Revisiting The Language of Baklava

This was previously posted at Life in the Slow Lane at Squirrel Head Manor. I wanted to include the review and inspired dish here.

I am very happy to have stumbled onto this book and discovered Diana Abu-Jabar. She writes so descriptively that I can almost feel and smell the foods and sights of which she writes. Food and memories of home are conjoined for most of us; a definite connection of good and bad memories. Like Diana, I also grew up in a home where there were family gatherings, love, hugs and story telling. The smell of a food from childhood evokes powerful memories and takes me to a downy comfort zone.

1. In the memoir, Abu-Jaber’s father Bud, constantly uses food to reassure himself that his connection to his origins and family are not lost, and to attempt to connect his children to that heritage. Why, do you believe, does food hold power to forge such connections? What foods remind you of such connections?

Surely Bud embraced familiar foods for the very reason mentioned in the question above. It was perhaps his only connection with the heritage to which he clung so proudly. His comfort zone. I find myself sharing childhood comfort foods with my own son. He may enjoy the taste and the accompanying story but the memories obviously do not transfer, therefore it is important to make new memories with foods from our background.

When I read of Diana’s childhood experiences in Jordan and the descriptive way she conjures the foreign images yet familiar comforts, I think of my mother’s beef vegetable soup. The strong memory, that is inseparable from my childhood home and my mother, brings smell and taste that becomes a tangible sense of family, if such a thing can exist.

While I did copy down many of the recipes in this book, I opted to cook something from my my mother’s recipe box. The box is in itself a treasured memento from childhood. Particularly since the cards are written out by my mother in longhand. No typing. I can see her head bent over the cards, scribbling away.

Making the soup was an all day affair. First the marrow bones needed to steep and simmer in herbed water and bit of saved beef broth. While the bones simmered over the blue yellow flame on the stove, Mom was out in the garden, picking tomatoes, peppers and string beans. She was totally at home in the garden, plunging her hands into the soft soil and never thinking twice about dirt under the fingernails or in her hair. Most her wavy brown hair was contained under a blue or white kerchief when she gardened. Stray strands escaped now and then to blow lazily back and forth across her cheek.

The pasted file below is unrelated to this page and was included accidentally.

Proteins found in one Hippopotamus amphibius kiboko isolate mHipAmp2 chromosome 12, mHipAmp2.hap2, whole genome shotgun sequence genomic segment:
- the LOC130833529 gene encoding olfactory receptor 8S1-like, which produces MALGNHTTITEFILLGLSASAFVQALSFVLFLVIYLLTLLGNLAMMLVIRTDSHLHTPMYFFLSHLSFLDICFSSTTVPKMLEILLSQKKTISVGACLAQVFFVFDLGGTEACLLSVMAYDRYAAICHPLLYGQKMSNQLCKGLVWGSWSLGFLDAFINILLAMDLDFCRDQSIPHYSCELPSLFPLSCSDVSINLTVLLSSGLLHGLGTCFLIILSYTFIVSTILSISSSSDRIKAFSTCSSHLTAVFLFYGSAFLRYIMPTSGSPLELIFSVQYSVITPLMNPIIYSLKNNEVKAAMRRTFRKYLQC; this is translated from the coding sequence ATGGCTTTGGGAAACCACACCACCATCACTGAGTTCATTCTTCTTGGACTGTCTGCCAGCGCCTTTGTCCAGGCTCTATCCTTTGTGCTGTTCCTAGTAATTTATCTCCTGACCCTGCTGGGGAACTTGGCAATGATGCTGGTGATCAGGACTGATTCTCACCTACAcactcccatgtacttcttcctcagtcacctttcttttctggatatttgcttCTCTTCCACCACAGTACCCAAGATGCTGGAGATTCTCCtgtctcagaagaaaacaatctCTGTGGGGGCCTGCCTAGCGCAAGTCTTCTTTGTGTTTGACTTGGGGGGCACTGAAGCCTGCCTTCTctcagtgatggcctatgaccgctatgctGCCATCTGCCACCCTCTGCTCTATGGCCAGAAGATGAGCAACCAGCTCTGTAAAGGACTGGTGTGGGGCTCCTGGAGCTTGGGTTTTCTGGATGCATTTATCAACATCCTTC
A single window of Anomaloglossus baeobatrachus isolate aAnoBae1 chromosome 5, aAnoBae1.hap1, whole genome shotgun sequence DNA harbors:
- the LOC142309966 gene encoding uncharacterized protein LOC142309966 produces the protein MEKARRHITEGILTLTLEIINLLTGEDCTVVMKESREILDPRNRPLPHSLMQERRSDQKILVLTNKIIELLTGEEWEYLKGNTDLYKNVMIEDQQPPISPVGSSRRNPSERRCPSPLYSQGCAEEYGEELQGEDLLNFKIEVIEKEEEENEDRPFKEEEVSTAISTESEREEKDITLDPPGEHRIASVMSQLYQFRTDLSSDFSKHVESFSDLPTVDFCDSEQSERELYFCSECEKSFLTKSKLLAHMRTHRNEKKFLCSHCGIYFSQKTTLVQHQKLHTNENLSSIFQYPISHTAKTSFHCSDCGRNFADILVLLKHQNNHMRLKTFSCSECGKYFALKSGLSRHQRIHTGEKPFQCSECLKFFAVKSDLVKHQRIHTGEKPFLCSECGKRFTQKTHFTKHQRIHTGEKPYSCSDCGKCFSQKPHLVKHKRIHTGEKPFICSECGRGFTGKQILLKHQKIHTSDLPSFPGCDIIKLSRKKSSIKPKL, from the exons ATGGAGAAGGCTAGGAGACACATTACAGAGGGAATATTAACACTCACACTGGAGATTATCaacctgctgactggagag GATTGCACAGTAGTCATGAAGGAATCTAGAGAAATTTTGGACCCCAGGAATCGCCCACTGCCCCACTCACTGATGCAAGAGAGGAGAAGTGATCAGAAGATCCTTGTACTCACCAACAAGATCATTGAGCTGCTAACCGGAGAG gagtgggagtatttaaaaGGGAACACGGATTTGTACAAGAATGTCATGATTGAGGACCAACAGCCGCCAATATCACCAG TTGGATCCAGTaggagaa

I think this was one of the places where she was happiest. Immersed in the life she created in her garden; gently harvesting the fruits of her labor, surrounded by ripening vegetables that had so many possibilities in her kitchen. The cancer that was slowly sapping her life had no place in this garden. The garden was for life, for fun and the unlimited potential for special and distinctive dishes.

One small corner of the garden was mine. I had permission to plant whatever I liked, as long as it was contained in my corner. How important I felt knowing I had licence and authority to plant anything I desired. One year, with great deliberation I chose powder blue morning glories, zucchini and corn. Mom wondered how my trailing vines of flower and zucchini would work without choking out the veggies she was tending. Simple. Dad rigged up a chicken wire bridge and some vines went over, spilling out onto the grassy lawn. The corn never produced or got very high. Still, I had licence to grow and choices.

The basket with fresh beans, tomatoes, scallions and colorful vegetables filled and Mom would haul it inside, sort the vegetables into candidates for soup. Back outside and drag the green and white striped hose to the rectangular patch of of garden, the water erupting from a pulsing sprinkler head to sluice over the plot with whoosh whoosh sounds.

Back inside the slicing and measuring would begin. The heat would seep through the kitchen and roll out the backdoor as a steamy invisible fog. Contentment was palpable and the aromas of the simmering soup made you hungry. That was a moment captured like a frozen image in my memory. One that no one can touch or share. It was home.

Here is my mother’s recipe:
Put meat, carrots, onions, celery, marrow bones, tomatoes and one can of tomatoes, string beans, cabbage and corn in water. Add last Lima beans, peas and potatoes. Salt and pepper. Sprinkle with pot herbs. One and half to two hours.

No measuring. I love it.


2 thoughts on “Revisiting The Language of Baklava

Leave a Reply

Fill in your details below or click an icon to log in: Logo

You are commenting using your account. Log Out /  Change )

Google+ photo

You are commenting using your Google+ account. Log Out /  Change )

Twitter picture

You are commenting using your Twitter account. Log Out /  Change )

Facebook photo

You are commenting using your Facebook account. Log Out /  Change )


Connecting to %s